JH: I just loved the team involved on the project in general. The cast and the crew really made it just such an enjoyable experience. In terms of difficulty, I think for me the most challenging part was memorizing the dialogue and understanding exactly what we were saying. It was very important for me to have a clear understanding, or as clear as possible as I could, of the science that we were referring to. So that was a little bit like going back to school and looking at old textbooks and learning about the science all over again.
You both have done a lot of genre work throughout your careers. Just as fans, do you tend to gravitate toward science fiction and horror personally or is that just sort of how things have turned out in your career?
BC: I dig science fiction. It’s one of my favorite things. I always have, since I was quite young, science fiction and fantasy, possibly as an escape from my military years when I was quite young. So, it was a big sort of escape for me. I’ve loved it, and I guess I’ve loved it ever since.
JH: Yes, it kind of just happened for me I guess. A fair amount of my work has been in the horror and sci-fi genre, and I guess I’m just fortunate in that regard. It wasn’t a particular choice on my part. It just kind of worked out like that.
Is there either a memorable or especially challenging scene that you can recall from that shoot for both of you?
BC: Well I mean for me I think it harkens back to the outside stuff before we had a cold room. I mean we were, in the very first couple or few days we were swaddled in our extreme cold weather gear on a stage with fake snow blowing around and in the middle of summer. It was horrible. I remember I got sick because I ingested so much crap, crud into my lungs I got quite sick for a couple of weeks. So that’s the thing that sticks out to me from the pilot, other than just being so insanely happy to be in Montreal again.
JH: I think the experience that stands out the most for me was the first time that I walked into the BSL4 Lab. It was just so wonderful to see all of the scientific paraphernalia and get to play around with it. We had an actual scientist on set who was showing us exactly what every instrument did. I think that was the most fun part for me.
You previously talked about how the cast didn’t like the cold room, but did you have a favorite part of the set to work with, or was there something on the set that you found particular creepy?
JH: Yes, well the sets were really great, particularly creepy.
BC: You know what set I love? I really loved when we did the episode with Jeremiah directing and we went to go off base, Kyra and I, to an abandoned listening station. I can’t tell you what happens, but it was dreadfully, dreadfully creepy. The set folks, the set designers and decorators, did an amazing, amazing job with this place. What happens there is intensely, intensely creepy. I think that was one of my favorite sets.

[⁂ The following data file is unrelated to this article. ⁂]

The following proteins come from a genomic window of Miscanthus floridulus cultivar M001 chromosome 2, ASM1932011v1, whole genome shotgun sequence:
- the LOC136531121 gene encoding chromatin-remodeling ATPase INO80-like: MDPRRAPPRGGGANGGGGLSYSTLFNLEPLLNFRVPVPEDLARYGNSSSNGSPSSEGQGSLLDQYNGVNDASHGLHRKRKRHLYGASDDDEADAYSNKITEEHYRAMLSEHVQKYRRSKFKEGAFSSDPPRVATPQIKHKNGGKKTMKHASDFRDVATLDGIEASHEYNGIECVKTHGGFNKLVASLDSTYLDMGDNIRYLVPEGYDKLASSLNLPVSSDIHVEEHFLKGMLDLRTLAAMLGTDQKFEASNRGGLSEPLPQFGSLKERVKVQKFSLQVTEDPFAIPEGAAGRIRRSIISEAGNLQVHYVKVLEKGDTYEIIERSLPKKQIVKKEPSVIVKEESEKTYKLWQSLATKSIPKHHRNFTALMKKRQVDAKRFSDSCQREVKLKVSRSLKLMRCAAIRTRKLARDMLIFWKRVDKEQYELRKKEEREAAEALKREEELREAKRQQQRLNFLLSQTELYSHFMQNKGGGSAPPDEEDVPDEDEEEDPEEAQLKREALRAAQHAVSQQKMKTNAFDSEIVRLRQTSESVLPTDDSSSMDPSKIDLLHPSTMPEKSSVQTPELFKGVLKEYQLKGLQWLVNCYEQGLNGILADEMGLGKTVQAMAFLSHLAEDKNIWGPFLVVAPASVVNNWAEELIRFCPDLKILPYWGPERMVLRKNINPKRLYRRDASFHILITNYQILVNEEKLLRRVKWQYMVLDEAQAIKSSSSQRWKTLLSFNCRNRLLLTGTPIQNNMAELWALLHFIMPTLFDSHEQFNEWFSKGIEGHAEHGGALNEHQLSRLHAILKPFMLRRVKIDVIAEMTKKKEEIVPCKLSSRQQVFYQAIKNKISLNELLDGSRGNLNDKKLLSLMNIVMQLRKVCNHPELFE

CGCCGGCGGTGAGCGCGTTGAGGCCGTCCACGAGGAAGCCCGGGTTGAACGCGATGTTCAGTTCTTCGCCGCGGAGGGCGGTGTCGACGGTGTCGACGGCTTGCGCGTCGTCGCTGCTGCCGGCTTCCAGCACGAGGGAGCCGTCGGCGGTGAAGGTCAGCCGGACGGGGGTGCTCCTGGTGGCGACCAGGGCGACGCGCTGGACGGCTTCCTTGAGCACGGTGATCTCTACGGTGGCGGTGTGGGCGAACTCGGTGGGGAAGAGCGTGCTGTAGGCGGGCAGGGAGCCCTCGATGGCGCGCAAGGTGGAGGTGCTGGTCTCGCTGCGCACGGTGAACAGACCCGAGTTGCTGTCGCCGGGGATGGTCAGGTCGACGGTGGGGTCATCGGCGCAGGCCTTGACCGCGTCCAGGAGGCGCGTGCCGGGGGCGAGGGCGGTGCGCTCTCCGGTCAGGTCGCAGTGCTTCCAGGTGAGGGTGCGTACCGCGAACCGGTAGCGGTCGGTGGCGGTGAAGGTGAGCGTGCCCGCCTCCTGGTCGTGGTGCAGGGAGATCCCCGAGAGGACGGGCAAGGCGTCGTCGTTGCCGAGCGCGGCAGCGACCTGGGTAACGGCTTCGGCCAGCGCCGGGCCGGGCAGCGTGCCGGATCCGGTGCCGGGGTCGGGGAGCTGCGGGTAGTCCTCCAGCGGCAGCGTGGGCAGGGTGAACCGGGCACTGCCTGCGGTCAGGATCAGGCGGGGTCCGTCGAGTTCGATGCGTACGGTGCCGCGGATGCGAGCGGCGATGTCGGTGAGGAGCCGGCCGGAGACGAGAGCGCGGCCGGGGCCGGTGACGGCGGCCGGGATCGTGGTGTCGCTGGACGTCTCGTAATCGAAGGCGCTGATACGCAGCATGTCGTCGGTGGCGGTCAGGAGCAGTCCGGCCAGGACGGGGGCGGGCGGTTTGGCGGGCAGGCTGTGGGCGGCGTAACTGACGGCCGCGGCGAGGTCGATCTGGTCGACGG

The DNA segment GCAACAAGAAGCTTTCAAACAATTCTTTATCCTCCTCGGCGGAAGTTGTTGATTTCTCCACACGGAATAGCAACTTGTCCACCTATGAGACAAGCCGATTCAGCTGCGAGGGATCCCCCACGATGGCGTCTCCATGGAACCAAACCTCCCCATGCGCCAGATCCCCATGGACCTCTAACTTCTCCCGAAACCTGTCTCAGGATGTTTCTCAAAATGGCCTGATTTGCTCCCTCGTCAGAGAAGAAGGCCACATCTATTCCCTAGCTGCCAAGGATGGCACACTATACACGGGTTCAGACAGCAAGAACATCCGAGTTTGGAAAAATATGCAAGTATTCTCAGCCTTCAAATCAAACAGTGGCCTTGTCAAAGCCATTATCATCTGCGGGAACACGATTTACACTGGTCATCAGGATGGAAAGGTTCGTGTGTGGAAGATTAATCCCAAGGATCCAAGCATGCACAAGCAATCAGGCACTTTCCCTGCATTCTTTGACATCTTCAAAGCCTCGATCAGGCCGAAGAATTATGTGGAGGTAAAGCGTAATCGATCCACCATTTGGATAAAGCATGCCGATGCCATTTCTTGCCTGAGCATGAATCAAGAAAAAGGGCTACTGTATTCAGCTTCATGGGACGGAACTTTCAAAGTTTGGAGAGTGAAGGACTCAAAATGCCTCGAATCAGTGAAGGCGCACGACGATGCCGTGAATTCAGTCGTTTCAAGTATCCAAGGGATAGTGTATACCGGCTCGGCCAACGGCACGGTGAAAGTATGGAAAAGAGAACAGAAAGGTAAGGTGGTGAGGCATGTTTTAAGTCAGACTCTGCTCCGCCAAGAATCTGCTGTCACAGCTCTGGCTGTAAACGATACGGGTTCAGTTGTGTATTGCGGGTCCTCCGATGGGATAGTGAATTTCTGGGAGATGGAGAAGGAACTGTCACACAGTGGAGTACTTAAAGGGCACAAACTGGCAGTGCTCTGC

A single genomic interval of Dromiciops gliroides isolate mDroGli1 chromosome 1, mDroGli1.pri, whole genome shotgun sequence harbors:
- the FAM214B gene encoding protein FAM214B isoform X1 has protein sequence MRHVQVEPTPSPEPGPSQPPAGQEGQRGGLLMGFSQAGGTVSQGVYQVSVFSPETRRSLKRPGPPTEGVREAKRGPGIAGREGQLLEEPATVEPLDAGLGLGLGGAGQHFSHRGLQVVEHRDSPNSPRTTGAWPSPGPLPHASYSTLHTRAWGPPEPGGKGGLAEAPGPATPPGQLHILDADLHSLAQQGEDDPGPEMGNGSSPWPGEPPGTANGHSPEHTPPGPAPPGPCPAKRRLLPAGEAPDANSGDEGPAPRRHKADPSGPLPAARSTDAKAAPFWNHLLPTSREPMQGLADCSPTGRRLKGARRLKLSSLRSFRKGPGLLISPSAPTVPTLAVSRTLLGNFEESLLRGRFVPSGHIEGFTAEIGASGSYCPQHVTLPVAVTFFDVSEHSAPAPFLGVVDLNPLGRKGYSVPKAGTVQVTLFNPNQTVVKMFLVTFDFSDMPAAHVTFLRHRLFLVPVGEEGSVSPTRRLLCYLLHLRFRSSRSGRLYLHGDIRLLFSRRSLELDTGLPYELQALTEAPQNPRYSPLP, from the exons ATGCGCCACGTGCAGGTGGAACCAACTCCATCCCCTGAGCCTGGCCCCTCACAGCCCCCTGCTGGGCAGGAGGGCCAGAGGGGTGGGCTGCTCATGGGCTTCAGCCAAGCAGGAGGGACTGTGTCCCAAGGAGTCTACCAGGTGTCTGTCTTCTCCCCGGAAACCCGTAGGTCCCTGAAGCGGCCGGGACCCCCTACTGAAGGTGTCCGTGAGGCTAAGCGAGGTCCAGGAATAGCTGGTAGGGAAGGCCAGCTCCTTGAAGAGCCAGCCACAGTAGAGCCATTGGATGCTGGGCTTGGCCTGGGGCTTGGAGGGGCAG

Billy, what’s your take on Alan and Julia’s relationship on the show? What did you enjoy the most about developing that on camera?
BC: Well you know, I’m not sure we did all that much about developing it on camera. I mean that’s the sort of the purview of the writers. They write that stuff, they develop it, and we just kind of do what they write. But again, with this cast, it wasn’t difficult to have chemistry with anyone. There were no divas, no monsters of any kind, except in front of the camera running around with goo coming out of our mouths. It was just a wonderful, wonderful situation. In that case, it’s really not difficult to develop chemistry with anyone.
You know, the times when it’s hard to have chemistry with someone is when you don’t like them as a person, and then you have to go in front of the camera and pretend to like someone or even be in love with someone that you actively dislike. That can be really difficult, but on this show there was none of that. I actively loved everyone I worked with, which just made it so wonderful to go to work.
Can you both just quickly describe your characters in three words.
BC: No wait a minute, this might even be more fun. How about we describe each other’s characters in three words?
JH: Okay, Alan Farragut is commendable. Standup guy, I know that’s not one word, but yes, standup guy. And…sensitive?
BC: This is hilarious. Intelligent, of course. I would say there’s just a little, there’s just a spark of defiance, I would say: intelligent, defiant and, well, sexy.
Helix – Season 1 is available on DVD now from Sony Pictures Home Entertainment.